It is very important to us that all people should have equal access to our services, and receive consistent care throughout their time with us. Part of this is ensuring that the services provided are appropriate and accessible to all who use our services including those from vulnerable or diverse communities, their families and carers. Diversity found within the Black Country results in many people accessing the Trust’s services whose first language is not English and also includes those who have a sensory impairment or learning disability.
Making sure people are understood, and that information is shared accurately, is also crucial for effective care. Poor communication in healthcare can lead to a risk of wrong diagnosis and treatment and service users feeling misunderstood or confused.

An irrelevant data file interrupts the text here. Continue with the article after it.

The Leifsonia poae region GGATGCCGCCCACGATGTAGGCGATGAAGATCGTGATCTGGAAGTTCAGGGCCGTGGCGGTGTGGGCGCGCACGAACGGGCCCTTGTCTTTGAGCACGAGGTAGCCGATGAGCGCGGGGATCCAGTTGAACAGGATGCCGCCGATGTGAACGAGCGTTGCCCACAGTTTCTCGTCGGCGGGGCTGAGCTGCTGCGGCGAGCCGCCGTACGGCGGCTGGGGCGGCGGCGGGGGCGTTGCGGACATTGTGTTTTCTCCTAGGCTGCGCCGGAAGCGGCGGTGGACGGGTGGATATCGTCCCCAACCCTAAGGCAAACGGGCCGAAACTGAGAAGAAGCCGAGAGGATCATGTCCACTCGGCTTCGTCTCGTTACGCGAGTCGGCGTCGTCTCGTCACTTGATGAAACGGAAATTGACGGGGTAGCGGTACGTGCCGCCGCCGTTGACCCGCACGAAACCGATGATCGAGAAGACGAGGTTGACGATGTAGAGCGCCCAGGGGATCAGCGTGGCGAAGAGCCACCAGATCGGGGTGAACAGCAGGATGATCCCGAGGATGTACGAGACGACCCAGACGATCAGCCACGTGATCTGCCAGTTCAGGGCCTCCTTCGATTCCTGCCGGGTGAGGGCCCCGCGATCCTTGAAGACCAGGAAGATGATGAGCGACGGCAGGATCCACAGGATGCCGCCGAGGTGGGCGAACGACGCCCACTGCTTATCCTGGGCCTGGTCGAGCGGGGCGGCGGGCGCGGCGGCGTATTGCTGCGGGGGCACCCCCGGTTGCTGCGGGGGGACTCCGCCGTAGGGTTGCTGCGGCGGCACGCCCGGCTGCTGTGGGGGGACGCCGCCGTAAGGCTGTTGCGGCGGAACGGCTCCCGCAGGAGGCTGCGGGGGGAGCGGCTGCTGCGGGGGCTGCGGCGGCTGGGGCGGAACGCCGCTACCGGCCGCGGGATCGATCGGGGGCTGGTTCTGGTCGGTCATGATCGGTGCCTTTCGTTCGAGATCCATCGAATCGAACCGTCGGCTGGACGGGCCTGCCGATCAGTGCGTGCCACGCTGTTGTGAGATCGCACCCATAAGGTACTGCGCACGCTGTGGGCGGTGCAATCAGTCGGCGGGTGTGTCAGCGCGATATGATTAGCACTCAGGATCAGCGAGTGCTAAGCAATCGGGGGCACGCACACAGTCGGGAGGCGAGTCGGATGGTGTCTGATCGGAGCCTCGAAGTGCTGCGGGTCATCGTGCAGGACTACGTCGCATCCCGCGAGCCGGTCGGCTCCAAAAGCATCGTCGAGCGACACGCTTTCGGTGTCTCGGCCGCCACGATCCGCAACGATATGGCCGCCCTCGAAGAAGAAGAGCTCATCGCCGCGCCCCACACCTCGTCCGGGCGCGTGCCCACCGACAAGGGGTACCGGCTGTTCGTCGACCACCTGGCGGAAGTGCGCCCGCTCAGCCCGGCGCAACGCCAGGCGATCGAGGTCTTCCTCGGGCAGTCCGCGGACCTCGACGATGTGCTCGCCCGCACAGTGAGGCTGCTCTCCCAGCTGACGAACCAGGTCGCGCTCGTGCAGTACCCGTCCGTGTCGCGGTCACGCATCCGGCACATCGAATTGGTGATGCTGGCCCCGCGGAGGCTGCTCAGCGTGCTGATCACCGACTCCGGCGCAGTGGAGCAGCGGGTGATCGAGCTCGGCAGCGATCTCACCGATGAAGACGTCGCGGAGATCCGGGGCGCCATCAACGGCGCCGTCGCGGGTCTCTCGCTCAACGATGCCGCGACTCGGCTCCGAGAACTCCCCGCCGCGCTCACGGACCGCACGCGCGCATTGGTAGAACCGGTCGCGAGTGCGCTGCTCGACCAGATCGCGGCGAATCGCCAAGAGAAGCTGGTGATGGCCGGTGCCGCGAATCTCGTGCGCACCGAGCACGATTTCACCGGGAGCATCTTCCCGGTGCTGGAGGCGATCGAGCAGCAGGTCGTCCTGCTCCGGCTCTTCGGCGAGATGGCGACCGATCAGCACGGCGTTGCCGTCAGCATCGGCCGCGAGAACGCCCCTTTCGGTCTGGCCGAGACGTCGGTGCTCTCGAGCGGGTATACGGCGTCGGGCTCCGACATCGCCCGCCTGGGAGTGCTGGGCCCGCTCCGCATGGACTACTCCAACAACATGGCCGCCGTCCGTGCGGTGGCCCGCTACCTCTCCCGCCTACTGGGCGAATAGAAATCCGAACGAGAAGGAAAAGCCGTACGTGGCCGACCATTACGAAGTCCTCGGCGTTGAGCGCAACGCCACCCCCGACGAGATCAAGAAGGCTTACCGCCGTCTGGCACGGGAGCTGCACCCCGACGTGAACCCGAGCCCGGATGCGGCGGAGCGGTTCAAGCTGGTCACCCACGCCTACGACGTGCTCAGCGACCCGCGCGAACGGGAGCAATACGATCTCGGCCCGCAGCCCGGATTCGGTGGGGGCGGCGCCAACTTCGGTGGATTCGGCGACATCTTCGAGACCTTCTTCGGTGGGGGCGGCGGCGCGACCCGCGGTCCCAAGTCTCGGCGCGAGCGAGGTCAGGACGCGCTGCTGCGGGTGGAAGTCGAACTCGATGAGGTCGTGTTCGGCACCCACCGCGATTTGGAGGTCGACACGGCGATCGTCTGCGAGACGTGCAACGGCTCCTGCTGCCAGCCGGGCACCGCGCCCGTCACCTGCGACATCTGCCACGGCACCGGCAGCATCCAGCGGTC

To ensure good communication and equal access we offer an interpretation and translation service for people using, or likely to use, our services whose first language is not English. Interpreters or translation services can be provided not only for people whose first language is not English, but also for people who are blind or partially sighted, and people who are deaf or hearing impaired. We are also working to make sure that all information in and around the Trust is in formats that are clear and accessible.
Someone’s need for an interpreter should be noted and acted upon during the person’s initial assessment by one of our teams. However, if this is not the case, people can request interpreters at any time.
For its interpreting and translation needs the Trust uses Absolute Interpreting & Translation Services, a locally based, but internationally used, innovative organisation. Absolute works in partnership with us to facilitate sensitive and effective communication.
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For any queries or more information about interpreting or translation please contact the Head of Diversity & Spirituality on 0121 612 8067.